> This is why I believe – and our adoption numbers prove – that the entry barrier to the system should be as low as possible, both on the signing side and the validation side. Once some of the people that are using the hosted platform now decide they would rather run their own non-hosted solution at a later stage, that would be even better. That immediately solves the private key situation. But there will always be a group happy to rely on the hosted model, and we cater to that.
> Because of the path we chose there is already a lot of operational experience being gained, resulting in a large amount of feedback from a wide range of users. This helps us shape the certification system and the validator tool, which aids quality and usability. To me, that makes a lot of business sense. This is why I think there should be as much certified address space available as possible. Otherwise this will stay a niche technology until perhaps a major event causes people to wake up (and hopefully take action). If certification has reached the necessary level of maturity at that point remains to be seen. Furthermore, preventing (future) malicious hijacking is not the *only* reason the Internet community needs better routing security, the accidental route leaking that happens every day is reason enough.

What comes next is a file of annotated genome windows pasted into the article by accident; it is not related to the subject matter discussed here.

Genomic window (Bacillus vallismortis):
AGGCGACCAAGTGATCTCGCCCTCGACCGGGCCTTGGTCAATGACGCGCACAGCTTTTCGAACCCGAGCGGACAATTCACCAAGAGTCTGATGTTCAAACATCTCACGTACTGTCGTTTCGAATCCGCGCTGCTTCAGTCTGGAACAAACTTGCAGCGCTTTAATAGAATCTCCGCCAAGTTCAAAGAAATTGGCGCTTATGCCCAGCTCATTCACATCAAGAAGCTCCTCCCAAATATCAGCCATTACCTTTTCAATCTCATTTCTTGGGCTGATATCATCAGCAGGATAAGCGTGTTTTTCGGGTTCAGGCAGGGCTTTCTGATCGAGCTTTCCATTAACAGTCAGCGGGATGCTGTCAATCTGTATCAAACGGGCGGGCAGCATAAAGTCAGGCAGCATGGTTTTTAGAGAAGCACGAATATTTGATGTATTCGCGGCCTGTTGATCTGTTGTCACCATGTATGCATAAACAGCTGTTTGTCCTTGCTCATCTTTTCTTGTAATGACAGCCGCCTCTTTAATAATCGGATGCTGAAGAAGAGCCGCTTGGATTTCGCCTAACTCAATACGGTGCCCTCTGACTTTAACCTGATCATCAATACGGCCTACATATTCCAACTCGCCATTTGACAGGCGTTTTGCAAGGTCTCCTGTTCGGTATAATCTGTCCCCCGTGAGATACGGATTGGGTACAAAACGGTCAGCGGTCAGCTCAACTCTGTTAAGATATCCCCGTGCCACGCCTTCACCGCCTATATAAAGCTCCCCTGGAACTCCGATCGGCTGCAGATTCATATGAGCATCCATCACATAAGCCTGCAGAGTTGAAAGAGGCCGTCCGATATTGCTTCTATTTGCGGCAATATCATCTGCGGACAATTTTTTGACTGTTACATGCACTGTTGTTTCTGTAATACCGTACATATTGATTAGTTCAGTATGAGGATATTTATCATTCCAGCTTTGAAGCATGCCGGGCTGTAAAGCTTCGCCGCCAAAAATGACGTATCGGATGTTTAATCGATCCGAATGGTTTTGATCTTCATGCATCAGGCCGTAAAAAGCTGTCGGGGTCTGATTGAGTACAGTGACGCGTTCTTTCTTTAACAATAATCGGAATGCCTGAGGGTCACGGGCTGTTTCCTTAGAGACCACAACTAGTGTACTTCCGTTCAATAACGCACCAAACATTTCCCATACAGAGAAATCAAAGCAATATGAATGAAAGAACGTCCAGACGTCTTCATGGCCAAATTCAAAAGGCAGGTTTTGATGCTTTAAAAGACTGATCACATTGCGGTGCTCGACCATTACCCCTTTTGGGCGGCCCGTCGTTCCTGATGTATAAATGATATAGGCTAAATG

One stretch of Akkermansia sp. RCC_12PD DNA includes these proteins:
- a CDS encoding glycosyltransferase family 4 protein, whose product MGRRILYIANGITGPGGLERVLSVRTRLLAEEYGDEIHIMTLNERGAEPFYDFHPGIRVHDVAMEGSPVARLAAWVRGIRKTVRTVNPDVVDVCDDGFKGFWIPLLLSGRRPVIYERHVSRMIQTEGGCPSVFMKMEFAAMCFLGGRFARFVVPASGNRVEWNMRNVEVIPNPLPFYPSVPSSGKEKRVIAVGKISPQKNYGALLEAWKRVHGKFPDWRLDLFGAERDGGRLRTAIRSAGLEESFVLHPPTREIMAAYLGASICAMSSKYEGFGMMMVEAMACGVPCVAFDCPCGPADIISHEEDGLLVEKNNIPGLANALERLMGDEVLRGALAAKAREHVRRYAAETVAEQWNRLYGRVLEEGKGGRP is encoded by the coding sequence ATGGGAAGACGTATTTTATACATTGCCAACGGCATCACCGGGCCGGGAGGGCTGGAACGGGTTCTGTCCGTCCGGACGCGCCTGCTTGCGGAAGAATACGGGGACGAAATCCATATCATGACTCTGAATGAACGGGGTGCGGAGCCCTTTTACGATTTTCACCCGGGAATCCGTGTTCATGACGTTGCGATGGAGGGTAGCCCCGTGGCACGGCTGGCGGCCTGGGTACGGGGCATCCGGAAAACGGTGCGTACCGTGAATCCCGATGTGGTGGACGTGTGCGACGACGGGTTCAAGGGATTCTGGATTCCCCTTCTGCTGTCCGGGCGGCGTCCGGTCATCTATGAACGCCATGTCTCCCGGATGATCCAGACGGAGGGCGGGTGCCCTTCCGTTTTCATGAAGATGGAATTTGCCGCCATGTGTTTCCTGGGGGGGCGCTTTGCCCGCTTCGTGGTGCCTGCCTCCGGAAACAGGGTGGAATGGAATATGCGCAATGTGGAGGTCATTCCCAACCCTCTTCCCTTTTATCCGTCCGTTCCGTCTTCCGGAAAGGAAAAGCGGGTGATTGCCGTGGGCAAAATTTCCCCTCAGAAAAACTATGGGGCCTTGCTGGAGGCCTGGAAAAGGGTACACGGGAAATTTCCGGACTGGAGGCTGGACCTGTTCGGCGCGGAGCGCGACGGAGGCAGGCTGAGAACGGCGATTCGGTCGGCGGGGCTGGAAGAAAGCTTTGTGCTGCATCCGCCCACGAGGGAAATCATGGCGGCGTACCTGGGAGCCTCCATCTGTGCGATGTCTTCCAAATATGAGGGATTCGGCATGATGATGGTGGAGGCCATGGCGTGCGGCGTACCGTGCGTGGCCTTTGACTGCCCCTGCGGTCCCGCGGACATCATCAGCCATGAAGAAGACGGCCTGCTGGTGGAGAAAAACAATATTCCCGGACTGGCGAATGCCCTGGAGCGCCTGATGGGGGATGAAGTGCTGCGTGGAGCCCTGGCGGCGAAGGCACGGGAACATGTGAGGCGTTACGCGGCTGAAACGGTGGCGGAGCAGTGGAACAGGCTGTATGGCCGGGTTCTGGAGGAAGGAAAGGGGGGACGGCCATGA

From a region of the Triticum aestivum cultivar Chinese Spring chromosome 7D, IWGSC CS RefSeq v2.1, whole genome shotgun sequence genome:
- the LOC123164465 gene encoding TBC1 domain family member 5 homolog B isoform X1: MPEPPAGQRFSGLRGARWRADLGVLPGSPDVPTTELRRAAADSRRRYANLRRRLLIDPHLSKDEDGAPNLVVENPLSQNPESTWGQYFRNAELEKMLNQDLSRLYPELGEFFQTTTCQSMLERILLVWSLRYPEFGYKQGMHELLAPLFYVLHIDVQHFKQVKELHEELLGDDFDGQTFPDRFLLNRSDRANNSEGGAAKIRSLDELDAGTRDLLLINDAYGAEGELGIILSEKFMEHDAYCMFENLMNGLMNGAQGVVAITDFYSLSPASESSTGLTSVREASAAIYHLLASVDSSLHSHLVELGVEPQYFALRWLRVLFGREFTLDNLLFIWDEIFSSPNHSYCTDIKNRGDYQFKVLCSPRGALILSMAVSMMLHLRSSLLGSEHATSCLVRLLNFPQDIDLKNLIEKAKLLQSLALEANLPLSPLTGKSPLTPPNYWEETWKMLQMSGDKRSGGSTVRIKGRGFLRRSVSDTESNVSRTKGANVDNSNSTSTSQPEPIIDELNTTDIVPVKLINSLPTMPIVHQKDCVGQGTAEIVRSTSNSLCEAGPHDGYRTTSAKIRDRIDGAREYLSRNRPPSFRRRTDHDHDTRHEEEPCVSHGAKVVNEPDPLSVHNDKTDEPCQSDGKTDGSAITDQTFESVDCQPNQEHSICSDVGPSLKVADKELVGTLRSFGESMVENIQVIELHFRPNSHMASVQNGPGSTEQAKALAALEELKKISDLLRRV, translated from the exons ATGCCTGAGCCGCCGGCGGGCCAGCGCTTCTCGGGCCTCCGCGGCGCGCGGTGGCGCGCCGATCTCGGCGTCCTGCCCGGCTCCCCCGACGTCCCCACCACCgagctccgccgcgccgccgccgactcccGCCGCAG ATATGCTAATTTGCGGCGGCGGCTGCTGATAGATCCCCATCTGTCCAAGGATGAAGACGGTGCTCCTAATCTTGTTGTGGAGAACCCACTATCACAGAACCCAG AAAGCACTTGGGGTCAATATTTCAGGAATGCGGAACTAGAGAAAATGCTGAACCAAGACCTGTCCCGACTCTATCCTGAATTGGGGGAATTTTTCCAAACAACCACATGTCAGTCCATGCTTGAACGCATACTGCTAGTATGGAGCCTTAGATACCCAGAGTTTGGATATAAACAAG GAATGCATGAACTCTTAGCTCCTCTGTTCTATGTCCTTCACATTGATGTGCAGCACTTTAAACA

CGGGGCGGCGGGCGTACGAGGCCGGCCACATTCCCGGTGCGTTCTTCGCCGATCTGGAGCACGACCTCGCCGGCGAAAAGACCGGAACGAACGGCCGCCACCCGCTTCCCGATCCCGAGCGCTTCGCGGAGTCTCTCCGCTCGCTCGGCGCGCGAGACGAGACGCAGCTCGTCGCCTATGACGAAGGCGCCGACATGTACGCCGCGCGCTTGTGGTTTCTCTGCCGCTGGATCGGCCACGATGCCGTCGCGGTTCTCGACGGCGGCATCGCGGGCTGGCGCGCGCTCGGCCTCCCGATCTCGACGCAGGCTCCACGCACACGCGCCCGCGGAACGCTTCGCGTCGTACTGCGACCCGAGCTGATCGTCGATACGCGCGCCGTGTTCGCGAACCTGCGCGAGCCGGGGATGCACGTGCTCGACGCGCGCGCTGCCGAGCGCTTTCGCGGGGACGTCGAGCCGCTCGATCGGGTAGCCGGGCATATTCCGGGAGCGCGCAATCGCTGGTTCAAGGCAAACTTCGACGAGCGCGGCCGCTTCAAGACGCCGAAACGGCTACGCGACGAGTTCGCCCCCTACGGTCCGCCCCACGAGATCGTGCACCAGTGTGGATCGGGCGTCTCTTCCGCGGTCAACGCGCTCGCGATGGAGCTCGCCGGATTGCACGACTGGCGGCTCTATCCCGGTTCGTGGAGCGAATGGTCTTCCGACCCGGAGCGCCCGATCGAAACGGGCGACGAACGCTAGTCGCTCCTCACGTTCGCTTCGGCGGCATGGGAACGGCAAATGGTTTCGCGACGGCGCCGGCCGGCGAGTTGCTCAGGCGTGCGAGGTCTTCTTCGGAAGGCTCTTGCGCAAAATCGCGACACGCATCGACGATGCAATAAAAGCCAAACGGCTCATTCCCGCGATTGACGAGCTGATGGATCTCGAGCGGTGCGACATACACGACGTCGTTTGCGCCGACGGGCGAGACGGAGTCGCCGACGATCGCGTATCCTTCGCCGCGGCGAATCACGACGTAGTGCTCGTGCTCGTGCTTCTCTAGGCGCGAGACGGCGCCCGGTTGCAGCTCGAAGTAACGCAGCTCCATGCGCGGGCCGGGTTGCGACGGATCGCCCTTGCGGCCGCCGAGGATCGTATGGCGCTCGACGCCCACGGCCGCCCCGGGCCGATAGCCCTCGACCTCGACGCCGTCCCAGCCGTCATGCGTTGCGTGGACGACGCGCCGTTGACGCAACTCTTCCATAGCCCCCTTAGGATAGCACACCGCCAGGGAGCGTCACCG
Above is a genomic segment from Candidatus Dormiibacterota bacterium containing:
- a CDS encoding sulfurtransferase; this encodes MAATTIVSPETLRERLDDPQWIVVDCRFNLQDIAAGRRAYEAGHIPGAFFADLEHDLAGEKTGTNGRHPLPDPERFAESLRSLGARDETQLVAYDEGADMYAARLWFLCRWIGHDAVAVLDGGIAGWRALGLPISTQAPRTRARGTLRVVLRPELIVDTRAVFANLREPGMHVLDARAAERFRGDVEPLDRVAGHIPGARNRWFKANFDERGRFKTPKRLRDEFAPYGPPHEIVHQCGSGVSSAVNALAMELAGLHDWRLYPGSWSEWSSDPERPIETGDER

> On 29 Jan 2011, at 23:00, Paul Vixie wrote:
>>> From: Alex Band <alexb at ripe.net>
>>> Date: Sat, 29 Jan 2011 16:26:55 +0100
>>> ... So the question is, if the RIPE NCC would have required everyone
>>> to run their own certification setup using the open source tool-sets
>>> Randy mentions, would there be this much certified address space now?
>> i don't agree that that question is pertinent. in deployment scenario
>> planning i've come up with three alternatives and this question is not
>> relevant to any of them. perhaps you know a fourth alternative. here
>> are mine.
>> 1. people who receive routes will prefer signed vs. unsigned, and other
>> people who can sign routes will sign them if it's easy (for example,
>> hosted) but not if it's too hard (for example, up/down).
>> 2. same as #1 except people who really care about their routes (like
>> banks or asp's) will sign them even if it is hard (for example, up/down).
>> 3. people who receive routes will ignore any unsigned routes they hear,